A group of Texas African American lawmakers has shut down the state legislature by fleeing the state capitol in Austin for D.C. and despite being threatened with arrest, they plan to remain here in the District until their session is over next month.
Standing outside the Unity Baptist Church in northeast D.C. on Monday, the members of the Texas State House were welcomed by D.C. Council member Kenyan McDuffie (D-Ward 5), pastor Charles McNeil and other members of the Missionary Baptist Ministers Conference of Washington D.C. and Vicinity.
“Texas has some of the most restrictive voter laws in the nation,” said Texas state Rep. Nicole Collier, chair of the Texas State Legislative Black Caucus. “In the history, since the 1965 Voting Rights Bill Act was passed, Texas has been in violation, every single decade and what is happening today is no different.
“When we saw what was going on in Texas, we tried to work with our colleagues to reduce the harmful impact of this legislation, but we hit a wall,” Collier said. “There were no more discussions to be had so we came to find the answer and that is in Washington, D.C. with our federal counterparts.”
Texas House Democrats left the state on July 11 and headed to D.C. The move shut down all business in Austin because they didn’t have a quorum of lawmakers present. The lawmakers plan to stay in D.C. until Aug. 7, which is the end of the Texas legislative section.
Texas Gov. Gregg Abbott (R) has threatened to arrest the Democrats but is powerless until they return to the state. As a result, the Republicans can’t pass controversial bills that include banning drive-thru and 24-hour voting and legislation that would make mail-in voting more difficult and give partisan poll watchers more authority at voting sites.
McDuffie welcomed the members of the Texas Legislative Black Caucus to the District, pointing out that his own constituents are still denied full representation in Congress.
“More than 700,000 residents in the District of Columbia continue to live as second-class citizens in the nation’s capital,” McDuffie said. “It is the only capital city in democracies across the world where residents don’t get full representation in their government.”
Rep. Senfronia Thompson said she recalls as a child her grandmother saving up pennies and nickels for the “poll tax” so that she could vote. She lamented that after spending more than 27 years in the Texas legislature, many of the restrictive measures that held back her grandmother are still alive today.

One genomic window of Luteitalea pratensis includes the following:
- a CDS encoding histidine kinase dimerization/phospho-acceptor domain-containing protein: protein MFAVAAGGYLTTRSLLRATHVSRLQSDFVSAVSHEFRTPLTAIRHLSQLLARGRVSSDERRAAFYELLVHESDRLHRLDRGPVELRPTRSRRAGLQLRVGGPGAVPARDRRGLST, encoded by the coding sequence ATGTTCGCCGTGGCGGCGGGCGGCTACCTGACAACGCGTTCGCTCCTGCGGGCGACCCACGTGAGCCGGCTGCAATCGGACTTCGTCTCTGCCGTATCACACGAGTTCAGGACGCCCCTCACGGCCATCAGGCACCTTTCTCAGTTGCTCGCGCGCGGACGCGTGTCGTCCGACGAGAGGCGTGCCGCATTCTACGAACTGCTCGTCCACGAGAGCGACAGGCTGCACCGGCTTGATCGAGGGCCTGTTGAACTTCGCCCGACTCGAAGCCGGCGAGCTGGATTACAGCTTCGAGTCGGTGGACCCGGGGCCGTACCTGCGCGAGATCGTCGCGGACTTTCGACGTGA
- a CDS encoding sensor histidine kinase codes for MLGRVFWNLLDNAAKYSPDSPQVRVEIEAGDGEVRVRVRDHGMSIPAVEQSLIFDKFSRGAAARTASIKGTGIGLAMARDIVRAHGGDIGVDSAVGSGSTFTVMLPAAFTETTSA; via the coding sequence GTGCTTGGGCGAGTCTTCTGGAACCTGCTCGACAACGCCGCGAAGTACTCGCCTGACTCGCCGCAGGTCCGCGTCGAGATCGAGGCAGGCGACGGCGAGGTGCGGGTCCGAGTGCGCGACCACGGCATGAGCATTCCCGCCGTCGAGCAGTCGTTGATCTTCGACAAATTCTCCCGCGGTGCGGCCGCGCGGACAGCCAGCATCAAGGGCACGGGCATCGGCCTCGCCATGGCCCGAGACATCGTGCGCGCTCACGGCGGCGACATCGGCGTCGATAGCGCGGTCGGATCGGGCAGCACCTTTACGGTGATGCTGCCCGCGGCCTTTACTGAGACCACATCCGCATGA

“She was only making $200 a week and when she went to vote she had to pay for her transportation to go to the polls some 15 miles away and then come back,” Thompson said. “It is those types of struggles that make you look back and say that the fight is still on. What are we fighting about? All we are fighting about is to say that we are still Americans and the constitution speaks for us just like it speaks for everybody else.”
McNeil said that he gladly welcomed the lawmakers to his church.
“We are here standing because when you not only denying African Americans but all Americans the right to vote you are moving from a democracy to dictatorship and we are to fight, we are standing because God didn’t bring us this far to leave us,” he said.

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Hamil R. Harris

Hamil Harris is an award-winning journalist who worked at the Washington Post from 1992 to 2016. During his tenure he wrote hundreds of stories about the people, government and faith communities in the...

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1 Comment

  1. Let’s pray the Governor of Texas locks them up when they get back to Texas…D.C. did not vote them into office – the people of Texas did.
    Go home and serve the people that put you into office. Only legal votes should count, and they should protect the “Legal Voters” and the laws they swore to uphold.

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